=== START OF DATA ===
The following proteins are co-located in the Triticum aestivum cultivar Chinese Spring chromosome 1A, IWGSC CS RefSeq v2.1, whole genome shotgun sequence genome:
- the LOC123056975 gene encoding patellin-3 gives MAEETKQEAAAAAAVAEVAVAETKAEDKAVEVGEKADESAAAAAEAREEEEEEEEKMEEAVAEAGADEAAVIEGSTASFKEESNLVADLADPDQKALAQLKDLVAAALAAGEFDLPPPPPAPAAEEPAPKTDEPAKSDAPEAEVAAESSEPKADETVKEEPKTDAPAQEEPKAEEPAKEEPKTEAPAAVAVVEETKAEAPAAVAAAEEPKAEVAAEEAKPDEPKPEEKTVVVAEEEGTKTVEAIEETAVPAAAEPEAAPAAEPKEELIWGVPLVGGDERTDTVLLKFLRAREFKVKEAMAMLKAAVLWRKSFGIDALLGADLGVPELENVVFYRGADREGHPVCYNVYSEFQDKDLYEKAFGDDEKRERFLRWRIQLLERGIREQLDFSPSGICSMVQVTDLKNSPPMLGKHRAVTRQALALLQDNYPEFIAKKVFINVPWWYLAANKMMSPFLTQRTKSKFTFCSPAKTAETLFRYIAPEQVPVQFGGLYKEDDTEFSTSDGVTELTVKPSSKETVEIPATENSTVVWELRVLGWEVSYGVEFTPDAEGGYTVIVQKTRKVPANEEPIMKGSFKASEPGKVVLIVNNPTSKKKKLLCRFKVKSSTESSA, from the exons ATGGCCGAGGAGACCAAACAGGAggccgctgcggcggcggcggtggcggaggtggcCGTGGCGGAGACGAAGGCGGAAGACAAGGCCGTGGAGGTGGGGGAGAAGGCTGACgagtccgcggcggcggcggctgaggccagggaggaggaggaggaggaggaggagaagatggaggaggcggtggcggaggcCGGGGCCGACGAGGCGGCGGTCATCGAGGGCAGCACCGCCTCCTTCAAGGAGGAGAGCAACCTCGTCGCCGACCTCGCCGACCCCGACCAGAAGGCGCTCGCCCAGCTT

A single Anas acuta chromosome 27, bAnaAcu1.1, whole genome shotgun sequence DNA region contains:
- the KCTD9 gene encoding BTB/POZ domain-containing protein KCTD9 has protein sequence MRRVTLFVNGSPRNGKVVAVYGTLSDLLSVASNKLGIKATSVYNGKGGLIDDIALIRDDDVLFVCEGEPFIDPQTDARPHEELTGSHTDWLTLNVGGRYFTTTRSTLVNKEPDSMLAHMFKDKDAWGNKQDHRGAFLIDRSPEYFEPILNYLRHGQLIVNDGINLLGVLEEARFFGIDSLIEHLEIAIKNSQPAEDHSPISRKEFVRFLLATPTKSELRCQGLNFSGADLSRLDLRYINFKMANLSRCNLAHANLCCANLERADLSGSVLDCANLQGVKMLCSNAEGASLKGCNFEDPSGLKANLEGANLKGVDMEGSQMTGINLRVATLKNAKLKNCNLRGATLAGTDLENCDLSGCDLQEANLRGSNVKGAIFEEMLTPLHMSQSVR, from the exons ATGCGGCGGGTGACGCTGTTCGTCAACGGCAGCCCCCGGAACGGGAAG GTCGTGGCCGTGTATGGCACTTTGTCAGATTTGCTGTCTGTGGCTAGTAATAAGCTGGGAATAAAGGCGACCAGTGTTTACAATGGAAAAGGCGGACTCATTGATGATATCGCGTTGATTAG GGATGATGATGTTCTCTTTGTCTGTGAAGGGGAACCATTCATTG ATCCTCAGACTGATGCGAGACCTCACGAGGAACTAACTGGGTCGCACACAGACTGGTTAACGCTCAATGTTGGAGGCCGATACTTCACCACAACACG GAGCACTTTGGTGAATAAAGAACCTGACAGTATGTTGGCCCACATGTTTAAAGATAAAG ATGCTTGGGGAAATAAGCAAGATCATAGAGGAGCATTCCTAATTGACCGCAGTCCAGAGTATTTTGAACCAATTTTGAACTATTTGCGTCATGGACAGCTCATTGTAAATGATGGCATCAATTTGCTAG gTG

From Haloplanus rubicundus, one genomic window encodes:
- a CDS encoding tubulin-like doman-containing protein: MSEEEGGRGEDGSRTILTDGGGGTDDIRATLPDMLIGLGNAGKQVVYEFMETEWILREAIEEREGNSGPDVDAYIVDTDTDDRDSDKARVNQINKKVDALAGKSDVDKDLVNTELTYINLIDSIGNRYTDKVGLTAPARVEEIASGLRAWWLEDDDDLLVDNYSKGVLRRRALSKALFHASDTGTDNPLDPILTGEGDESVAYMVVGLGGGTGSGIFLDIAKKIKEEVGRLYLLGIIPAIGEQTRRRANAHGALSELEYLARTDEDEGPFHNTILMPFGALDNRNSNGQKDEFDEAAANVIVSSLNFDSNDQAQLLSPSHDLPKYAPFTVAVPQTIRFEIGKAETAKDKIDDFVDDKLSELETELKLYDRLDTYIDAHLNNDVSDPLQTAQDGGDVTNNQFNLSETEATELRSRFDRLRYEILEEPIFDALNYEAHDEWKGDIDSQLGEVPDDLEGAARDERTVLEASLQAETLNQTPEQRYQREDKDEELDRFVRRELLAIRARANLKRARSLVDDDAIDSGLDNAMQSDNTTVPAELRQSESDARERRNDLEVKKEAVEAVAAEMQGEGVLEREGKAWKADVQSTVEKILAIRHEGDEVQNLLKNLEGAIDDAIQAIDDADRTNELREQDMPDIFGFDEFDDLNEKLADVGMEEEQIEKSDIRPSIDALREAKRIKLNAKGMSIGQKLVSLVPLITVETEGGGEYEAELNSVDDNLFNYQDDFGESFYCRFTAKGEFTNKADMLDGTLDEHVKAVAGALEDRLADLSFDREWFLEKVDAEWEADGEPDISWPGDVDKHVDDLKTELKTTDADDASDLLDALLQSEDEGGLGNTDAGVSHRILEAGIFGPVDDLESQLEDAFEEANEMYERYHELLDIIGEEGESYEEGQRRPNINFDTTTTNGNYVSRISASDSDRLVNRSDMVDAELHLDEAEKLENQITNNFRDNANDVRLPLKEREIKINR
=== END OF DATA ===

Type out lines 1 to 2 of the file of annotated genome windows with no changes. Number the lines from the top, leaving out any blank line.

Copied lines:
The following proteins are co-located in the Triticum aestivum cultivar Chinese Spring chromosome 1A, IWGSC CS RefSeq v2.1, whole genome shotgun sequence genome:
- the LOC123056975 gene encoding patellin-3 gives MAEETKQEAAAAAAVAEVAVAETKAEDKAVEVGEKADESAAAAAEAREEEEEEEEKMEEAVAEAGADEAAVIEGSTASFKEESNLVADLADPDQKALAQLKDLVAAALAAGEFDLPPPPPAPAAEEPAPKTDEPAKSDAPEAEVAAESSEPKADETVKEEPKTDAPAQEEPKAEEPAKEEPKTEAPAAVAVVEETKAEAPAAVAAAEEPKAEVAAEEAKPDEPKPEEKTVVVAEEEGTKTVEAIEETAVPAAAEPEAAPAAEPKEELIWGVPLVGGDERTDTVLLKFLRAREFKVKEAMAMLKAAVLWRKSFGIDALLGADLGVPELENVVFYRGADREGHPVCYNVYSEFQDKDLYEKAFGDDEKRERFLRWRIQLLERGIREQLDFSPSGICSMVQVTDLKNSPPMLGKHRAVTRQALALLQDNYPEFIAKKVFINVPWWYLAANKMMSPFLTQRTKSKFTFCSPAKTAETLFRYIAPEQVPVQFGGLYKEDDTEFSTSDGVTELTVKPSSKETVEIPATENSTVVWELRVLGWEVSYGVEFTPDAEGGYTVIVQKTRKVPANEEPIMKGSFKASEPGKVVLIVNNPTSKKKKLLCRFKVKSSTESSA, from the exons ATGGCCGAGGAGACCAAACAGGAggccgctgcggcggcggcggtggcggaggtggcCGTGGCGGAGACGAAGGCGGAAGACAAGGCCGTGGAGGTGGGGGAGAAGGCTGACgagtccgcggcggcggcggctgaggccagggaggaggaggaggaggaggaggagaagatggaggaggcggtggcggaggcCGGGGCCGACGAGGCGGCGGTCATCGAGGGCAGCACCGCCTCCTTCAAGGAGGAGAGCAACCTCGTCGCCGACCTCGCCGACCCCGACCAGAAGGCGCTCGCCCAGCTT